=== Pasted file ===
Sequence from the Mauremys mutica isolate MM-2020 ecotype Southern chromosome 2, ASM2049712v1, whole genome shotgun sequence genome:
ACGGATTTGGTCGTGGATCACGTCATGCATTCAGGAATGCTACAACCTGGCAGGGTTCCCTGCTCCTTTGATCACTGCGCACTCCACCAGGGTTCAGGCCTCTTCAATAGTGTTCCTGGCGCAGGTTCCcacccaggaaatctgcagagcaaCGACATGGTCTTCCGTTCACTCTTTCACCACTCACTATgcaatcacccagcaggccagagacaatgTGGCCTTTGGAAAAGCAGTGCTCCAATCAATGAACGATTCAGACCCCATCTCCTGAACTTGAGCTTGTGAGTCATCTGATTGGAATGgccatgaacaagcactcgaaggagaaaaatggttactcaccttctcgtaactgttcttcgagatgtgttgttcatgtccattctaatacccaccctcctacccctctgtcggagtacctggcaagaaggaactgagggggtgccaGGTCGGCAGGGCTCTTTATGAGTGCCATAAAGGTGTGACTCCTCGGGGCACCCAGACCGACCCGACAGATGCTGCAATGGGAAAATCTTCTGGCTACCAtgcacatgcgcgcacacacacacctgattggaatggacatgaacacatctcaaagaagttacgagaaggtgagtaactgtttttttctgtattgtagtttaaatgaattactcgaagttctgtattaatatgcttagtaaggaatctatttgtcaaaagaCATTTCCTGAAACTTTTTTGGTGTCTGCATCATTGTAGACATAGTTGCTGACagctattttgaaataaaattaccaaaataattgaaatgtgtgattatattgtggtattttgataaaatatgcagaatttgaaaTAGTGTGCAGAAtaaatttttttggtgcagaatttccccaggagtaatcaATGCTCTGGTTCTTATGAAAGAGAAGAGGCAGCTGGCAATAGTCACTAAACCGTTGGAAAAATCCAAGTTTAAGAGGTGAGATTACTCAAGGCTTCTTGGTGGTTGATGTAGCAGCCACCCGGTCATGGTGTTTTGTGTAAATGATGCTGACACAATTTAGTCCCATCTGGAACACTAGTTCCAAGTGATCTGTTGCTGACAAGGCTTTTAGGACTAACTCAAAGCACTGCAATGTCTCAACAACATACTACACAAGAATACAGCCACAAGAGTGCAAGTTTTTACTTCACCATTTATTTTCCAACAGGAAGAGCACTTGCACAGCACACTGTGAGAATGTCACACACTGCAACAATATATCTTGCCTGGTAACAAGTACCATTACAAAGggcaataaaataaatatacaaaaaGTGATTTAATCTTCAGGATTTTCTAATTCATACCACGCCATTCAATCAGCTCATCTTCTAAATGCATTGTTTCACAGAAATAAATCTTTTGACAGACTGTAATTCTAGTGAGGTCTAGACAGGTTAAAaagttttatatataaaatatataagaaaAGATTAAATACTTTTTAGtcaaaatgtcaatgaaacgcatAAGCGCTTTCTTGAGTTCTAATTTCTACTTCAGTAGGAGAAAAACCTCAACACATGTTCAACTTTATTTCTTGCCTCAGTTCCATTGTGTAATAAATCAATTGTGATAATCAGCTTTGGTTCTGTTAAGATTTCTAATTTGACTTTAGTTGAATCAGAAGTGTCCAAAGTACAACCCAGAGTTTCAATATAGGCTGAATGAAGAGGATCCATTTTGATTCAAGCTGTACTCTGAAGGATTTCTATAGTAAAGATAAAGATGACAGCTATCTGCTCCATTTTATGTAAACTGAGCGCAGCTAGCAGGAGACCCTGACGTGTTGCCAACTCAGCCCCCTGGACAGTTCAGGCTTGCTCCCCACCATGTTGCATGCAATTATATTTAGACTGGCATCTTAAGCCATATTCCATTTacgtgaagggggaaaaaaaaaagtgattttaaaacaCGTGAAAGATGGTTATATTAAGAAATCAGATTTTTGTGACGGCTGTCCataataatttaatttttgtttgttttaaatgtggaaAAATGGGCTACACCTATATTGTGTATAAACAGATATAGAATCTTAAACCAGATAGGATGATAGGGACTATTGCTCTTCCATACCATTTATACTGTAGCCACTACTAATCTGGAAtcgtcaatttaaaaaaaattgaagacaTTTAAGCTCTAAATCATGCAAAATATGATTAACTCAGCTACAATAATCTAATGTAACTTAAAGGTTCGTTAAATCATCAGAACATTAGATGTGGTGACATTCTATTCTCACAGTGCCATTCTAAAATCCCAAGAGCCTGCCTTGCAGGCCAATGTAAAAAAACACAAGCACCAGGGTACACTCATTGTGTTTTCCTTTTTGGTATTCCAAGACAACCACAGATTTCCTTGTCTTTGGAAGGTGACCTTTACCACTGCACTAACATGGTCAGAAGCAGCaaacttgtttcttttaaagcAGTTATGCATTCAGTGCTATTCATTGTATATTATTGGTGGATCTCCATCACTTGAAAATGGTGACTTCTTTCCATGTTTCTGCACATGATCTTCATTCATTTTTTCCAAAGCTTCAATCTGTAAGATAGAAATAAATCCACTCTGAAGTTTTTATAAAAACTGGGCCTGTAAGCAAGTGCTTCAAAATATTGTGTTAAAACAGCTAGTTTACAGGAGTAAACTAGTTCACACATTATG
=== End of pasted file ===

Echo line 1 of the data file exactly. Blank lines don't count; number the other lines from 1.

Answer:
Sequence from the Mauremys mutica isolate MM-2020 ecotype Southern chromosome 2, ASM2049712v1, whole genome shotgun sequence genome: